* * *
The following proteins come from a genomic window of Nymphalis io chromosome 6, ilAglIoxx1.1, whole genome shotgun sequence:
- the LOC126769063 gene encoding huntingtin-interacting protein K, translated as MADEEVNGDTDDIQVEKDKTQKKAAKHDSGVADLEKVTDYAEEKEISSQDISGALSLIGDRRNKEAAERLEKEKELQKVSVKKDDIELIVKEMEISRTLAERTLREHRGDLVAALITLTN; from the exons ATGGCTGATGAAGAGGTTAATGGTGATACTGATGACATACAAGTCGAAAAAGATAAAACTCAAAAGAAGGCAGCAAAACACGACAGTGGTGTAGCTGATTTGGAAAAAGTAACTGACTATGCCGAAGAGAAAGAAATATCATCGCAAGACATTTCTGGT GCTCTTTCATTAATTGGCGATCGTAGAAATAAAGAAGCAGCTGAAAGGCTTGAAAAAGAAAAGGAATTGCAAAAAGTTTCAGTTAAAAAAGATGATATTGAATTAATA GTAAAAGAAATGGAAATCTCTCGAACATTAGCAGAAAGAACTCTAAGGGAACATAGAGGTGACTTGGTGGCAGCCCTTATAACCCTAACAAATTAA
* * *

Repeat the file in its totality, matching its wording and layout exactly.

The following proteins come from a genomic window of Nymphalis io chromosome 6, ilAglIoxx1.1, whole genome shotgun sequence:
- the LOC126769063 gene encoding huntingtin-interacting protein K, translated as MADEEVNGDTDDIQVEKDKTQKKAAKHDSGVADLEKVTDYAEEKEISSQDISGALSLIGDRRNKEAAERLEKEKELQKVSVKKDDIELIVKEMEISRTLAERTLREHRGDLVAALITLTN; from the exons ATGGCTGATGAAGAGGTTAATGGTGATACTGATGACATACAAGTCGAAAAAGATAAAACTCAAAAGAAGGCAGCAAAACACGACAGTGGTGTAGCTGATTTGGAAAAAGTAACTGACTATGCCGAAGAGAAAGAAATATCATCGCAAGACATTTCTGGT GCTCTTTCATTAATTGGCGATCGTAGAAATAAAGAAGCAGCTGAAAGGCTTGAAAAAGAAAAGGAATTGCAAAAAGTTTCAGTTAAAAAAGATGATATTGAATTAATA GTAAAAGAAATGGAAATCTCTCGAACATTAGCAGAAAGAACTCTAAGGGAACATAGAGGTGACTTGGTGGCAGCCCTTATAACCCTAACAAATTAA